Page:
Preferences for care at end of life when mental capacity is diminishing

An interesting scientific study of attitudes in UK and USA towards end of life care and assisted dying in the face of worsening dementia, was published in April 2017 in the peer reviewed on-line journal Plos One:

Clarke G, Fistein E, Holland A, Barclay M, Theimann P, Barclay S (2017) Preferences for care towards the end of life when decision-making capacity may be impaired: A large scale cross-sectional survey of public attitudes in Great Britain and the United States. PLoS ONE 12(4): e0172104.

The full text can be read online or downloaded as a pdf free of charge.

The study was done by researchers at Cambridge University, Department of Public Health and Primary Care and was reported in an article in Cambridge News.

There are many interesting features of the study:

  • Instead of asking a simple yes/no question about someone’s views on assisted dying it asks respondents what they would like for themselves in a series of worsening situations in a fictional, but all too realistic scenario.
  • It covers the situation where the dying person’s ability to make decisions for themselves is impaired. This is of increasing importance now that dementia has overtaken heart disease as the leading cause of death in England and Wales. Many more people die with dementia rather than of it.
  • The survey shows how people have significantly differing views of what they would wish for themselves. It highlights the difficulties of meeting, and safeguarding, people’s differing wishes.
  • One of the significant findings was that ‘there was a high prevalence of preference for “measures to end my life peacefully” when decision-making capacity was compromised’.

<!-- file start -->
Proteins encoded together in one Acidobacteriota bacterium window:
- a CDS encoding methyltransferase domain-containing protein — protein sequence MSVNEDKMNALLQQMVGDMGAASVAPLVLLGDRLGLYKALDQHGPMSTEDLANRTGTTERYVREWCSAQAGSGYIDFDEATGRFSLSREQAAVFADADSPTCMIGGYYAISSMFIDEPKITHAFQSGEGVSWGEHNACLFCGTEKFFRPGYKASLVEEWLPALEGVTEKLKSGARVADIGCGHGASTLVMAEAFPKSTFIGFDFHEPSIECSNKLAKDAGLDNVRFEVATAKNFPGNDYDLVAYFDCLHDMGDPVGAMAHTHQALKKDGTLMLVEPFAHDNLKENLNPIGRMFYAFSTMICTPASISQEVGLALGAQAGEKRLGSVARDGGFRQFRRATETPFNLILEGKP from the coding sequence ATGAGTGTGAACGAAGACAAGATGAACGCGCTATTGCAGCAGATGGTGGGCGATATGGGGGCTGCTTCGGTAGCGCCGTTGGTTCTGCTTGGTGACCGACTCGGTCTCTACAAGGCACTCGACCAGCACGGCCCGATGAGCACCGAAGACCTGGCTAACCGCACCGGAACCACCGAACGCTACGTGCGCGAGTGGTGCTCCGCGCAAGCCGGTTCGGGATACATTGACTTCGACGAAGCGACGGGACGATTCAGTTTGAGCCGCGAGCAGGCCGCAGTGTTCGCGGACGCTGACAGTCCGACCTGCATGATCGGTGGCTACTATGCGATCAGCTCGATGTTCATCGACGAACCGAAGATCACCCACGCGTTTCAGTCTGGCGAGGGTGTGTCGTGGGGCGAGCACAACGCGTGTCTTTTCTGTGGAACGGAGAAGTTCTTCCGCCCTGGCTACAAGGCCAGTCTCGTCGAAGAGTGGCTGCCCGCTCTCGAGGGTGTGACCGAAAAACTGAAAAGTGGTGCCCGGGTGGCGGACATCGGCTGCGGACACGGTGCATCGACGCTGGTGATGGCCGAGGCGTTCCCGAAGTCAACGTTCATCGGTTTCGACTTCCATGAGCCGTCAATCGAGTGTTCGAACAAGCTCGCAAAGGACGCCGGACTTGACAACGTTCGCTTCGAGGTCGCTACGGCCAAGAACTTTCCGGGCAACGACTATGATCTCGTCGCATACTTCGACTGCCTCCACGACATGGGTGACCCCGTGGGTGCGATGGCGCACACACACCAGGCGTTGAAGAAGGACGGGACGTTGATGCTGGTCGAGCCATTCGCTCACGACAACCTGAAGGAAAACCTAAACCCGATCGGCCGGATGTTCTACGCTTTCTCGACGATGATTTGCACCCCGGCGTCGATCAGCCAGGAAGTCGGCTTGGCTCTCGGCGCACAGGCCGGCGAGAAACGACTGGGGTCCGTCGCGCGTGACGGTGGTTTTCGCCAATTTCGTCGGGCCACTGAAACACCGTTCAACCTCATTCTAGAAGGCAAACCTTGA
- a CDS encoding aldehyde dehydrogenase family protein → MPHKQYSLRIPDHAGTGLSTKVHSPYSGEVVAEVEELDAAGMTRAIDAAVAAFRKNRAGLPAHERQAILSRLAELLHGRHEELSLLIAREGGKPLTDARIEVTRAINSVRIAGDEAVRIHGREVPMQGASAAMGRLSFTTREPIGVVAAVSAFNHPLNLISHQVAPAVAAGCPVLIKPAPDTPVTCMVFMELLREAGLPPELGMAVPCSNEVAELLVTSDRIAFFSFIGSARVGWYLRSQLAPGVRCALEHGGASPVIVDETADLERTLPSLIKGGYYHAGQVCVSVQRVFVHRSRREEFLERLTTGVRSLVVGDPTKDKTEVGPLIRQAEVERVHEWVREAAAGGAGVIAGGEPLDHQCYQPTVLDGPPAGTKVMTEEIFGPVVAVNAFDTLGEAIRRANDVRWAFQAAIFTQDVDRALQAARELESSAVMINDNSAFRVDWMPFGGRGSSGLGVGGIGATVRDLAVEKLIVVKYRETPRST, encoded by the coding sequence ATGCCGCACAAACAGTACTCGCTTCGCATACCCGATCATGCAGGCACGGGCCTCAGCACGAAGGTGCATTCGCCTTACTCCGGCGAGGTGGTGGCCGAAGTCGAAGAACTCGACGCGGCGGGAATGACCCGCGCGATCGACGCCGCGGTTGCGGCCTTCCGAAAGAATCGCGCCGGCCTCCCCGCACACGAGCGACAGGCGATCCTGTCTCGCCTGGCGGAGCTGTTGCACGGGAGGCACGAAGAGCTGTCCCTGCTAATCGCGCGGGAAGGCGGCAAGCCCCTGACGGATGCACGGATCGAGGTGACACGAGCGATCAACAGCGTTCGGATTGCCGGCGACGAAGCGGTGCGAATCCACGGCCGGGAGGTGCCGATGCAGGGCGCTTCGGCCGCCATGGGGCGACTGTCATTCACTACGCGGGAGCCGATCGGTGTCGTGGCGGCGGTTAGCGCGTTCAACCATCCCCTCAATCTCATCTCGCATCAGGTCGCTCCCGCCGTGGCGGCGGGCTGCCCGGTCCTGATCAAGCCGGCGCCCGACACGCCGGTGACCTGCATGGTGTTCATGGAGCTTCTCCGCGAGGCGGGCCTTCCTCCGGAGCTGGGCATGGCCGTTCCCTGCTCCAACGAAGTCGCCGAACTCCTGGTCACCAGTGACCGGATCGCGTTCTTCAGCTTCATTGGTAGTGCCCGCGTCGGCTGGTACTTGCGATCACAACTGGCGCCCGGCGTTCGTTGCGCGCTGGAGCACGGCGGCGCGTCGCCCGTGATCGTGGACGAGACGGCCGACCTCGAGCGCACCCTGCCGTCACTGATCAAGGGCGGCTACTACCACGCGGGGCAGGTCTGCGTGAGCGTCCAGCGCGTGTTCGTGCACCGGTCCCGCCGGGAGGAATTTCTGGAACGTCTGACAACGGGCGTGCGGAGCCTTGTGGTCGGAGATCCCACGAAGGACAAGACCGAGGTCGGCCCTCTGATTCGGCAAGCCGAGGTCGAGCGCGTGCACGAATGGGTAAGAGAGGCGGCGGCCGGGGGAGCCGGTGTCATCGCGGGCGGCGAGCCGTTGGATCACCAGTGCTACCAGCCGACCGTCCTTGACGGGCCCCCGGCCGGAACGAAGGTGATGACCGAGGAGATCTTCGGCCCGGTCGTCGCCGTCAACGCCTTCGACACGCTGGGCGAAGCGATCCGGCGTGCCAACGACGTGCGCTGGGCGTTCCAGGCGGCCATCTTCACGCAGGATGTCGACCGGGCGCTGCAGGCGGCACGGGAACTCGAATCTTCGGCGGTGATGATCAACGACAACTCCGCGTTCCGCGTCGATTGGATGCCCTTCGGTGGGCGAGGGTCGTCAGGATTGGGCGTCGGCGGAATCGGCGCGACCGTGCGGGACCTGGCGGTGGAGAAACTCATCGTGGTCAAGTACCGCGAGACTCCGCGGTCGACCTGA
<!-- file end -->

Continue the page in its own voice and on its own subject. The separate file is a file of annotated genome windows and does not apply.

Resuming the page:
• The data suggests that most of the people who would prefer “measures to end my life peacefully” to “artificially sustained life”, would only prefer this in the later stages of the scenarios presented. The paper points out that by this stage, assisted dying laws like those available in some US states do not provide what people appear to want. (A similar law was rejected by the House of Commons in 2015, but despite that, this is still the approach advocated by Dignity in Dying). These laws allow assisted dying for those who have mental capacity; have a life-expectancy of 6 months or less; and are physically capable of taking life ending medication themselves. The problems with such laws, in the context of the scenarios considered in this survey, are that by the time most of the people who expressed a preference for “measures to end my life peacefully” would want that option:
    • The person no longer has the mental capacity to make the decision.
    • Their life expectancy may be more than 6-months at the time they wish their life to end.
    • By the time their life expectancy is less than 6-months, they may no longer have the physical ability to take life-ending medication independently.
  • A small proportion of respondents (3.9%) chose “measures to help me die peacefully” in the first stage of the deterioration scenarios, where they were “living in care home, missing meal times for unknown reasons”. This proportion rose to 10% by the third stage, which included some short term memory loss and choking, but before mental capacity was lost. (See Fig 3 in the paper). Most MDMD supporters would fall into these categories. One particularly interesting finding is that this view seems more commonly held in the UK than in the USA.